Instead, Smart worked his way through the Grand Hyatt with the type of PR savvy that many Fortune 500 CEO’s wished they possessed. On Tuesday morning he strolled to the main stage with a calm confidence. He looked simultaneously relaxed and energetic. He appeared like a man with nothing to hide, and the media treated him as such.

Georgia has a chance to become the first team to three-peat since 1935. Smart didn’t ignore the potential for history when talking to reporters on Tuesday, but he also spoke as if Georgia’s status as college football’s best program will be unaffected even if they don’t win their third straight title. 

“We expect to be good at (the) University of Georgia. We want sustained success. So we have to do that by winning every day. That's not going to change whether we win it or not this year.”

And here is the thing… He is 100% right. 

In his remarks on the main stage on Tuesday, Smart talked about complacency, taking things 24 hours at a time, and wanting a team of, “guys that think independent of outcomes.” These concepts are all straight out of the Saban playbook, but Smart is packaging and delivering Saban’s philosophy of process thinking better than Nick is right now. 

During his opening remarks, Saban also hit on some of the classic tenants of The Process.

“So we want to stay focused on the process of what we need to do to play winning football at every position. And I'm not here to create expectations for our team. Lots of people will do that. But expectations in some way are a premeditated way to create disappointment. I think you can look at it in your life and that's why I say we need to say process-oriented, not focused on the outcome, but focused on the things that we need to do to get the outcome that we want.”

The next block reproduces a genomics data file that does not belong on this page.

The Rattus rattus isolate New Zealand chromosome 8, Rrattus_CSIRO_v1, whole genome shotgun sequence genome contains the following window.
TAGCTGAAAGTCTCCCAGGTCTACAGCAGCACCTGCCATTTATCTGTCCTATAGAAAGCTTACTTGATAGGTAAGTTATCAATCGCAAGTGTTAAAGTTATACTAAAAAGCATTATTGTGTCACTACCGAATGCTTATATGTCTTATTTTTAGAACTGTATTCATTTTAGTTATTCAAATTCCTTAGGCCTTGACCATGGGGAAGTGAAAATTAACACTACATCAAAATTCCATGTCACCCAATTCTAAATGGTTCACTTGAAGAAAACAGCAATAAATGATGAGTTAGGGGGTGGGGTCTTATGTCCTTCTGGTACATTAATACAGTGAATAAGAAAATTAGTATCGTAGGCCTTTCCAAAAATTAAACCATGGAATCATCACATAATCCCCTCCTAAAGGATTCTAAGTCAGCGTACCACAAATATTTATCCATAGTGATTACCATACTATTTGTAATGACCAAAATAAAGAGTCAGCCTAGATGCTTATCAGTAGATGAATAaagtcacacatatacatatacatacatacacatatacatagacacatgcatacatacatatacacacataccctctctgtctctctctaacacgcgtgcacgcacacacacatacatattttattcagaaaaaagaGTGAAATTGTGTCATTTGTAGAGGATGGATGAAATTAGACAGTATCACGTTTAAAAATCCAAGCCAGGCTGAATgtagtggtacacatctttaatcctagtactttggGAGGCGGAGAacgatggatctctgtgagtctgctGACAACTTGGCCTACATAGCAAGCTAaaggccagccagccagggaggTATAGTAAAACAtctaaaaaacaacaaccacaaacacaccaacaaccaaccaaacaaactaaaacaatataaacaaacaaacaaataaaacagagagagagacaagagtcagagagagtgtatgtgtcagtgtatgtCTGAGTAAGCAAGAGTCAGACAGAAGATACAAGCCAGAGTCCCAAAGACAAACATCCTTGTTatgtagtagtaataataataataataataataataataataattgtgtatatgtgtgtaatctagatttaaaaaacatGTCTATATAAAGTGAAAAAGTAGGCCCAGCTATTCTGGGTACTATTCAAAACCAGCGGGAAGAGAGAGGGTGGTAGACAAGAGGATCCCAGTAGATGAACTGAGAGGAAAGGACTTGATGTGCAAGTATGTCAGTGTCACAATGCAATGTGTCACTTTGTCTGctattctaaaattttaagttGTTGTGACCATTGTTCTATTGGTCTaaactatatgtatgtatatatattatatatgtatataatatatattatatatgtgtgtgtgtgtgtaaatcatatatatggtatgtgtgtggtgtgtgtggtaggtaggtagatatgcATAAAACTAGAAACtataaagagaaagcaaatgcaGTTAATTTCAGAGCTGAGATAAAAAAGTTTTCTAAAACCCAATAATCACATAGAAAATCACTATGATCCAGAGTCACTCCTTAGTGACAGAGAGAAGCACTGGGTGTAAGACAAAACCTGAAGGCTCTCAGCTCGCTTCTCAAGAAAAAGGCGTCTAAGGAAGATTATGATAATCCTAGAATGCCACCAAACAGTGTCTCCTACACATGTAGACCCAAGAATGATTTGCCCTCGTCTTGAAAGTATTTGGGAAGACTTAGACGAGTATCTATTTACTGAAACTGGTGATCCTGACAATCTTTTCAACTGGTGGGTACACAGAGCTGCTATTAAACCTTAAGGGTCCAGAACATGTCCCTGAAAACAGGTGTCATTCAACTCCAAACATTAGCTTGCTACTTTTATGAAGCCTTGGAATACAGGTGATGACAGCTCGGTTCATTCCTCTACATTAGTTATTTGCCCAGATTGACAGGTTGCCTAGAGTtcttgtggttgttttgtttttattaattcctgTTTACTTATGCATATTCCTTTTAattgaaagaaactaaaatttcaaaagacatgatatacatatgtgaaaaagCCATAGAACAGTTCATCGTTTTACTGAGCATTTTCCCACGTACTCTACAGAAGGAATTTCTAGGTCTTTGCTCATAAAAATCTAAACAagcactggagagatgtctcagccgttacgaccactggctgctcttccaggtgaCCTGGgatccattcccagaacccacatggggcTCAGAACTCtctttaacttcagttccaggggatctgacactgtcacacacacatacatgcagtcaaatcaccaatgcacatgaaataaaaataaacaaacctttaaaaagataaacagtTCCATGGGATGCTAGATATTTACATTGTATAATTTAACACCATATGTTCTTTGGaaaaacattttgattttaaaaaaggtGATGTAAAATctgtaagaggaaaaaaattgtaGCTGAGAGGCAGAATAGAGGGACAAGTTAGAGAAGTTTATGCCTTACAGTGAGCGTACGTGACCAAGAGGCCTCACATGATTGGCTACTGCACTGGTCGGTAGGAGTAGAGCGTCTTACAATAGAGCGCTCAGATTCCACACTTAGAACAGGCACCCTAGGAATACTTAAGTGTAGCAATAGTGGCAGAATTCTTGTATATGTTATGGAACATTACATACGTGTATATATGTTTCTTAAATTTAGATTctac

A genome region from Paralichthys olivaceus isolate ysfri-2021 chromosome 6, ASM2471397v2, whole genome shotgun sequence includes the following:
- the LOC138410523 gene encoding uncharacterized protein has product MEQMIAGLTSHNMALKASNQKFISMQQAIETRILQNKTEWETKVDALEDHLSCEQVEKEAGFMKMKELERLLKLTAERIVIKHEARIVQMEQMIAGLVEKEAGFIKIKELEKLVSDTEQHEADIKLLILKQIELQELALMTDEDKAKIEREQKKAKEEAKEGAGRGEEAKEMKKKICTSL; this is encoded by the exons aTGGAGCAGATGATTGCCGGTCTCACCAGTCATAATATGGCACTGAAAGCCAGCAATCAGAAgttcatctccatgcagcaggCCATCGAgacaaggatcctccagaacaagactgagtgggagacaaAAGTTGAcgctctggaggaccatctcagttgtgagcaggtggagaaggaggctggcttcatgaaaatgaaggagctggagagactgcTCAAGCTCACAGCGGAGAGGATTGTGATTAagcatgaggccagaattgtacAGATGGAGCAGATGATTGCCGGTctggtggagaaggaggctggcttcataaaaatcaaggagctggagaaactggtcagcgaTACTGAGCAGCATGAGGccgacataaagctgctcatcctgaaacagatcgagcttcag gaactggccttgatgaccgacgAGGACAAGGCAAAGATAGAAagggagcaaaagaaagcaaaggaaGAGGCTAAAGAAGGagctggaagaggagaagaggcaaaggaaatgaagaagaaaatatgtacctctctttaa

Once the perennial title favorites, Saban told the room that he was not there to create expectations for his team. Though he did it within the framework of preaching about The Process, it still felt very different from Smart’s time on the podium. Kirby somehow managed to seem comfortable with the reality that all eyes will be on his quest for a three-peat while also using the platform to remind his team that it must get there one practice period at a time. 

Former Alabama QB Greg McElroy was on the SEC Network desk in the main hall on Wednesday morning. After Saban’s remarks he said the following, “Usually he (Saban) gets up there, he has a very clear message he wants to send, whether it be on big picture college athletics, whether it be to his own team. I didn’t get the sense that happened today… It was kind of all over the place.” 

On the other side of the spectrum was Smart’s time on the podium. He listed off the three costs of leadership in a segment of his remarks that highlighted the need for the individual to sacrifice in order to help the group. He then talked about the threat of complacency, openly admitting that acknowledging the threat is the first step towards stomping it out. Next he talked about the team’s six-week long deep dive study into the New Zeland All-Blacks rugby team. Smart told the media that the All-Blacks had the highest winning percentage in sport over the last 100 years.